The Board of Directors of the African Development Bank Group has approved a $175 million Trade Finance Funded Risk Participation Agreement facility between the African Development Bank and Trade & Development Bank (TDB). The agreement is expected to boost intra-Africa trade, promote regional integration, and contribute to the reduction of the trade finance gap in Africa.
The Bank will provide liquidity of up to 50% (the other 50% to be matched by TDB), to Issuing Banks on a risk share basis, to support trade activities of local corporates and SMEs in member countries of the Common Market for Eastern and Southern Africa (COMESA).
Together, the two institutions will provide a ticket size of $350 million to support trade transactions. This is a strategic effort by the AfDB to support the frica Continental Free Trade Area’s agenda of reshaping markets and economies across the region by helping to boost output in the services, trade, manufacturing, and natural resources sectors.
Speaking soon after the Board approval, the Bank’s Director for Financial Sector Development, Stefan Nalletamby, stated: “We are excited about finalizing this facility with TDB which will aid TDB in scaling-up its trade finance offerings across the COMESA region and help meet the ever-increasing trade finance gap. Specifically, it will allow TDB to play a significant role in providing funding necessary for the post COVID-19 economic recovery of its member countries. This partnership is expected to catalyze more than $2.1 billion in value of trade finance transactions across multi-sectors such as agriculture, manufacturing and energy over the next 3 years”.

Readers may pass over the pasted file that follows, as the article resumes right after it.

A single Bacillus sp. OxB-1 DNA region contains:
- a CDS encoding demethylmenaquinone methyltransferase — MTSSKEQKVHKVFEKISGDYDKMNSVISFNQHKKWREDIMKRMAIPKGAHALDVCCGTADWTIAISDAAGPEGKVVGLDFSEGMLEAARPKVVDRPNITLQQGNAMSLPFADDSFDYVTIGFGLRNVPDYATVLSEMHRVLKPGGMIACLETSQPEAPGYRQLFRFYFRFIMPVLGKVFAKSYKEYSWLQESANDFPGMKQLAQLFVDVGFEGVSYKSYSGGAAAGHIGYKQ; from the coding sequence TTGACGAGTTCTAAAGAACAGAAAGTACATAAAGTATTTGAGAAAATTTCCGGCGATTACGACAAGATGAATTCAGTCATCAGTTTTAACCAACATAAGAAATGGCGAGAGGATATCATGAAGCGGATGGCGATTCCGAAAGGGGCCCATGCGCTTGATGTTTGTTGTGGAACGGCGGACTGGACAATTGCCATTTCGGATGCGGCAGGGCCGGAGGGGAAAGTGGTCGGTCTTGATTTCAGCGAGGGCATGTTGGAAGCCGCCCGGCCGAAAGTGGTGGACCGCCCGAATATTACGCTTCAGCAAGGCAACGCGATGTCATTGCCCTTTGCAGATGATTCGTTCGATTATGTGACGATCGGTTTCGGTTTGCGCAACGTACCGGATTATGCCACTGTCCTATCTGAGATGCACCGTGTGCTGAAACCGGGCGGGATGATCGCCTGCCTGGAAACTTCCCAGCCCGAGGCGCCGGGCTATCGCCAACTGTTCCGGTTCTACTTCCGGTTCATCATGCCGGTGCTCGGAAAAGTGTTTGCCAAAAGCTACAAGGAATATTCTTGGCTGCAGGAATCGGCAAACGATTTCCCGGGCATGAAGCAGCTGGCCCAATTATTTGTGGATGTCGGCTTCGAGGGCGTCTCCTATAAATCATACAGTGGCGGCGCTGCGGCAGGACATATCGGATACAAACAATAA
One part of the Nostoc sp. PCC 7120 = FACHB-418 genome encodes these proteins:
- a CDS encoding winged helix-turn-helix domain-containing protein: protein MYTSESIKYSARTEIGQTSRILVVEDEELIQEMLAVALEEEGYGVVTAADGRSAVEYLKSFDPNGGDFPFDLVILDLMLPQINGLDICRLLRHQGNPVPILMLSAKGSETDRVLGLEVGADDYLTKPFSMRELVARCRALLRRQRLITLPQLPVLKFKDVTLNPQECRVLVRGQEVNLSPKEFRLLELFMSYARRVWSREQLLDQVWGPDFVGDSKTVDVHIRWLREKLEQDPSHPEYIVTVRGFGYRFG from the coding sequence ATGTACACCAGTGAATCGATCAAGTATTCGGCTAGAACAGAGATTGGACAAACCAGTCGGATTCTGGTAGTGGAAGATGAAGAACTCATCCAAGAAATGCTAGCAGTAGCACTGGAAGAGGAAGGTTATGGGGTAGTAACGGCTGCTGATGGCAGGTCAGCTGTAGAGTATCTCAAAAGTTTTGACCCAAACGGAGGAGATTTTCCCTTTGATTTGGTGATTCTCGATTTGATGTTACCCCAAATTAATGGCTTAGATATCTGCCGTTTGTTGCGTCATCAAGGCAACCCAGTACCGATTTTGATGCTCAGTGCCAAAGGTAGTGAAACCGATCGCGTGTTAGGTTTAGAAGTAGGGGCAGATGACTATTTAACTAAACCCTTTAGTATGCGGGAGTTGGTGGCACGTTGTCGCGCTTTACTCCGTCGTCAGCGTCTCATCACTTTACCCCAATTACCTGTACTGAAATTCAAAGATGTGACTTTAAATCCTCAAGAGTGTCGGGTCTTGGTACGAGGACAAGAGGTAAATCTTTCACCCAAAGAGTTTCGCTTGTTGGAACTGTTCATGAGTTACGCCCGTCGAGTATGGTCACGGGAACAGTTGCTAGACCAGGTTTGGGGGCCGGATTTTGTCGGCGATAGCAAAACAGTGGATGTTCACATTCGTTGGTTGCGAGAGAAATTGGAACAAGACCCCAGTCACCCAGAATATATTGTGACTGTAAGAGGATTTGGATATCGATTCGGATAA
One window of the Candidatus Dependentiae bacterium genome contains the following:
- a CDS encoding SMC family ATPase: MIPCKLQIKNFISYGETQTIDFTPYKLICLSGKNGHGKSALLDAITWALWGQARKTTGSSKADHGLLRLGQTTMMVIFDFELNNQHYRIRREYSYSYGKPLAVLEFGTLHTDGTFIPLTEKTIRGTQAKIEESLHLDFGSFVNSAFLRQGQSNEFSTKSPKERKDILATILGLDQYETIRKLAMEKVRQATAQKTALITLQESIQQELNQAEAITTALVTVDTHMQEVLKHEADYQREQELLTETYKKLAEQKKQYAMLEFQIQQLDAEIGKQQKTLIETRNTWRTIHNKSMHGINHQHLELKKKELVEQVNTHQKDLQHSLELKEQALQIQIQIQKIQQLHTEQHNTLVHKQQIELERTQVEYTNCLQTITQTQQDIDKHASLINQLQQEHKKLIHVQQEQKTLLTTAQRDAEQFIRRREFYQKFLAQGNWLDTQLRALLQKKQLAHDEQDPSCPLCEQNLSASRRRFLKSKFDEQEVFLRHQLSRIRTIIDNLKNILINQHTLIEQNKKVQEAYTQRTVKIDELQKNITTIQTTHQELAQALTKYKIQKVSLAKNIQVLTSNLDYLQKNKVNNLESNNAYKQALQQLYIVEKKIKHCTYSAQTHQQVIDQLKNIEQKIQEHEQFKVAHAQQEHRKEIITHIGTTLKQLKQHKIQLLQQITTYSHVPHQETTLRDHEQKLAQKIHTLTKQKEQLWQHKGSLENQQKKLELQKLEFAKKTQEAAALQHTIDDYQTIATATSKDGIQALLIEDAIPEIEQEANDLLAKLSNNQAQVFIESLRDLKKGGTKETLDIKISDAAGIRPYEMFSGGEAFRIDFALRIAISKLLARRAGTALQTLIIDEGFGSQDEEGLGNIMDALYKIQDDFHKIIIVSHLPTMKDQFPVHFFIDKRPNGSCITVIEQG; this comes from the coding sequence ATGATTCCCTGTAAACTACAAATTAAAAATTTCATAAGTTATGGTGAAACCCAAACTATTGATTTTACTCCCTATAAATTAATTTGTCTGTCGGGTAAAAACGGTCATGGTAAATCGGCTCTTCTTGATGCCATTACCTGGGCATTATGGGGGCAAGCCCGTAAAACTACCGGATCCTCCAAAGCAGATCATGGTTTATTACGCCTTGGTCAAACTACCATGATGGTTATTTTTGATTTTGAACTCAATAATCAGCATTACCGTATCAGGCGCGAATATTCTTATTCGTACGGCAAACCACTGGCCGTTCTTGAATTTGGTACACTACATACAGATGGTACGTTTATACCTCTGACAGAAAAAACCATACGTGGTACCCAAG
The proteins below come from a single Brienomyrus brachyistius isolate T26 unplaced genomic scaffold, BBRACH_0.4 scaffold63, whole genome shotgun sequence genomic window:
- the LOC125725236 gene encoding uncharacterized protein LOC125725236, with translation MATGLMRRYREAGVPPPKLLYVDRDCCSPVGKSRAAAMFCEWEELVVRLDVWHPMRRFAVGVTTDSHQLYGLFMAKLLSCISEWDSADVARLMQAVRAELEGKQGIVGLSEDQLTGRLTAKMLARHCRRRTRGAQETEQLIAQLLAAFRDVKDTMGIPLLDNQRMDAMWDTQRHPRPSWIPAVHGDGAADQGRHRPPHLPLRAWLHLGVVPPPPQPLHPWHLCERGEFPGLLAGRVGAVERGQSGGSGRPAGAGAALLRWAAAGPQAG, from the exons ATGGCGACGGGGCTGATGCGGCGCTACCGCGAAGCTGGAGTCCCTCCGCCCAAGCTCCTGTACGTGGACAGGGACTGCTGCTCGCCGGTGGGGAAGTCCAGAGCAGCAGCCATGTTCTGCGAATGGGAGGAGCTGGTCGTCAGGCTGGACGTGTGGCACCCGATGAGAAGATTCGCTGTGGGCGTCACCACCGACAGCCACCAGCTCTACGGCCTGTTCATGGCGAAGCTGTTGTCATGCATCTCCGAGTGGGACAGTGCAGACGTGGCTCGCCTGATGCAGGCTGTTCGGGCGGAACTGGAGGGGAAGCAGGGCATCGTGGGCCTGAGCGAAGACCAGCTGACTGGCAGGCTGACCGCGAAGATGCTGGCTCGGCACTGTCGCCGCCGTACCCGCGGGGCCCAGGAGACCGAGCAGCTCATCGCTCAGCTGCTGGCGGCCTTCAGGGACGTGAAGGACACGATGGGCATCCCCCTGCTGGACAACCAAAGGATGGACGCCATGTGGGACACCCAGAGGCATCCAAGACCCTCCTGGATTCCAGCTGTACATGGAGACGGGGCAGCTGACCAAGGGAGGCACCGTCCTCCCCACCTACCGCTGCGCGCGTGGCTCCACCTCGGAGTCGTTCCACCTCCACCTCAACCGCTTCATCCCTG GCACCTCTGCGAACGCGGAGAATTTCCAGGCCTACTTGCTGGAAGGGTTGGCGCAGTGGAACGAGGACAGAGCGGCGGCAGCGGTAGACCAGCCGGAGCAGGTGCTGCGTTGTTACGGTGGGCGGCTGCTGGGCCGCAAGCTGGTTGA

The African Development Bank estimates the annual trade finance gap for Africa to be around $81 billion. Compared to multinational corporates and large local corporates, SMEs and other domestic firms have greater difficulty in accessing trade finance.
The Director General of the Bank’s Eastern Africa region, Nwabufo Nnenna said, “The advent of COVID-19 coupled with stringent regulatory/capital requirements and KYC compliance enforcement, has seen many global banks reduce their correspondent banking relationships in Africa, while some are exiting the market altogether. There is, therefore, an urgent need for focused financing to reenergize Africa’s trade, particularly in low-income countries and transition states, which require more participation of institutions like the African Development Bank”.